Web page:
Editors' ChoiceNeurobiology

A Phosphate Transporter Also Hauls Glutamate

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Science's STKE  15 Aug 2000:
Vol. 2000, Issue 45, pp. tw6
DOI: 10.1126/stke.2000.45.tw6

One of the most important neurotransmitters, glutamate, has long held a secret from the research community -- the identity of its transporter into synaptic vesicles. Bellochio et al. (see the news story by Helmuth) now report that a protein previously thought to play a role in transporting inorganic phosphate across the plasma membrane, the brain-specific Na+-dependent inorganic phosphate transporter (BNPI), also acts as the glutamate transporter. Now bearing a second moniker, the vesicular glutamate transporter (VGLUT1), its role may be a function of its environment. The authors suggest that at the plasma membrane, it may function as BNPI, whereas in synaptic vesicles it functions as VGLUT1.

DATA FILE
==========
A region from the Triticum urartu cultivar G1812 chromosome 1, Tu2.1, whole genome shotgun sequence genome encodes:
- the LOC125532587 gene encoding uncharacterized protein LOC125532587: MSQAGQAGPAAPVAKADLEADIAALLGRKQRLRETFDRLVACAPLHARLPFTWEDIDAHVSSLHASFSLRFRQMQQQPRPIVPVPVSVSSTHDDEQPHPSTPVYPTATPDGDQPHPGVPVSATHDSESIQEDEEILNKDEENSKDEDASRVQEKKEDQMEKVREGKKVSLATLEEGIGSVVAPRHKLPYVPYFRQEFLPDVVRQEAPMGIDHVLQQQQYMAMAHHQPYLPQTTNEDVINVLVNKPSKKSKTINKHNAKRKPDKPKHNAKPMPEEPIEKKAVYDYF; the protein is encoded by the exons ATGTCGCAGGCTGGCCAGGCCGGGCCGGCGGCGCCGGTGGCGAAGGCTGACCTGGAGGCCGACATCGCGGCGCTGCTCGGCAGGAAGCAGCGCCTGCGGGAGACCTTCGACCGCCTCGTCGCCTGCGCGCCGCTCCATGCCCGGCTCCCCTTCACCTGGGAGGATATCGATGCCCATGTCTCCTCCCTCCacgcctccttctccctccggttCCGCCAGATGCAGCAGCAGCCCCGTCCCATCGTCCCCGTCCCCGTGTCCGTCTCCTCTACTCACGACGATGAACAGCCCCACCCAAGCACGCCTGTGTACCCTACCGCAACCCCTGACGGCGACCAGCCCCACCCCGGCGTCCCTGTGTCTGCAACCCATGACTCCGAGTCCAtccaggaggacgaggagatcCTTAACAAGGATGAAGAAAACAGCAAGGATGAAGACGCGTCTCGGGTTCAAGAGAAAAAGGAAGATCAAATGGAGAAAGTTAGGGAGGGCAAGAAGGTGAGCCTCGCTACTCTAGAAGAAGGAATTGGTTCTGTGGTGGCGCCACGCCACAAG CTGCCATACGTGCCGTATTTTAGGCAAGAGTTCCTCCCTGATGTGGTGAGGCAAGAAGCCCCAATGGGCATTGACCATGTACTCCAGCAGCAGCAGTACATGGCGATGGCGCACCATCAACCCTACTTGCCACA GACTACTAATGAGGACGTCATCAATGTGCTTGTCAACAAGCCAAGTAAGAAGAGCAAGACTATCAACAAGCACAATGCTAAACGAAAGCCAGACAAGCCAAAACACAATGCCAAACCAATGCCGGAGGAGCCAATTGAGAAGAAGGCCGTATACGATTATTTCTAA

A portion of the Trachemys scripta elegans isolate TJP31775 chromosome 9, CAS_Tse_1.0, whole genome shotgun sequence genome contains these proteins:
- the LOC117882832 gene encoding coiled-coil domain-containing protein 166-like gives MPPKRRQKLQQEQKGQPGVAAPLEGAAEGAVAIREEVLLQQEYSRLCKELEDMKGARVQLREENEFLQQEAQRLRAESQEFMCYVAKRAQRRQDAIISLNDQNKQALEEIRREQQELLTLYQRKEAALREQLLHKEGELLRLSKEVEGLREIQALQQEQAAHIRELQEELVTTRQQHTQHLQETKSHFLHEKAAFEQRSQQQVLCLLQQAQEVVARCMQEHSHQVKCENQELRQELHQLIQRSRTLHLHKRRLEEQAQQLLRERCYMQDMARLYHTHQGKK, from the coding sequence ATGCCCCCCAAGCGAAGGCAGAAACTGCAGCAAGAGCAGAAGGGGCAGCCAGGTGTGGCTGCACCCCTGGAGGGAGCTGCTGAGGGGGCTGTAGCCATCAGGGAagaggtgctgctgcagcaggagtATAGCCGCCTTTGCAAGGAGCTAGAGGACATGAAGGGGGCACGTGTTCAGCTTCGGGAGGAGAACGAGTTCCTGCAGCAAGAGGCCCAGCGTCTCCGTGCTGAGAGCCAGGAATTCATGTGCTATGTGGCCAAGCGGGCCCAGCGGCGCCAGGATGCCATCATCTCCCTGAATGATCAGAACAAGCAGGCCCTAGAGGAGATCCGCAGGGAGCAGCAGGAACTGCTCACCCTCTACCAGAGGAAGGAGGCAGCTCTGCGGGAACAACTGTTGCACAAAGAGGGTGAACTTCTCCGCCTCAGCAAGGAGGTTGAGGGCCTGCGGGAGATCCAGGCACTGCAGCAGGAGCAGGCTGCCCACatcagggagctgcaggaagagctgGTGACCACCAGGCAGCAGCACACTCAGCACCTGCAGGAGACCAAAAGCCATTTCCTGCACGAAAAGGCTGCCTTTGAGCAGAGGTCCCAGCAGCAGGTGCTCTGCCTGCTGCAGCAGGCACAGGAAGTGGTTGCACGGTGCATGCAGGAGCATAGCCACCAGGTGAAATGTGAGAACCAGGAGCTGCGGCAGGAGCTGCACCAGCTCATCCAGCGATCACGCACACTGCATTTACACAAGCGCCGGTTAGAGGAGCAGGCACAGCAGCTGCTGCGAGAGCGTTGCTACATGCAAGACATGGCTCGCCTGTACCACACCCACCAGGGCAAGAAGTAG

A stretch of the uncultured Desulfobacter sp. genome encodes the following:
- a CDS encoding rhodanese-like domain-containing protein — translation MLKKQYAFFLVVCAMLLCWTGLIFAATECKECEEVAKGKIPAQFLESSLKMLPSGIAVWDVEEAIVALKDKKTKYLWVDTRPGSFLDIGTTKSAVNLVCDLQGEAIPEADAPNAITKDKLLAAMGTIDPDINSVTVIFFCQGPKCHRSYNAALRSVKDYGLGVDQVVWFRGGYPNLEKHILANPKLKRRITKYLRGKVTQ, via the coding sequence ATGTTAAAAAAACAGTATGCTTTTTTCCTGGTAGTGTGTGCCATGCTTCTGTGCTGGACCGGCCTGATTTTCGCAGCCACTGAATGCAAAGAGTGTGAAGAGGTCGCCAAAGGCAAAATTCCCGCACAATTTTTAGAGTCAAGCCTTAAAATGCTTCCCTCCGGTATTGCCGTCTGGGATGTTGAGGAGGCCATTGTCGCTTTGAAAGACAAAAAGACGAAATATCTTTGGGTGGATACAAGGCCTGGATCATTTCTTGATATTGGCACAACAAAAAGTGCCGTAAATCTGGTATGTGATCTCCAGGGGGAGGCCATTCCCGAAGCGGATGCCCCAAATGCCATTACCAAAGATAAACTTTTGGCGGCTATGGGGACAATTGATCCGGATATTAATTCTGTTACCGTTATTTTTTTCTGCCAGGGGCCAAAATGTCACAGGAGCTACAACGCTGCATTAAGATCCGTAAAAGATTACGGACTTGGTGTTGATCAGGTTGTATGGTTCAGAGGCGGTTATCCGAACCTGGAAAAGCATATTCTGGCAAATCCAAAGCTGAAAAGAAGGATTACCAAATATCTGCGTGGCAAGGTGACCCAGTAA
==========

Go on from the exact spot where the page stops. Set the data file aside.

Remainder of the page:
Bellocchio, E.E., Reimer, R.J., Fremeau, R.T. Jr., and Edwards, R.H. (2000) Uptake of glutamate into synaptic vesicles by an inorganic phosphate transporter. Science 289: 957-960. [Abstract] [Full Text]

Helmuth, L. (2000) Long-sought protein packages glutamate. Science 289: 847-849. [Abstract] [Full Text]

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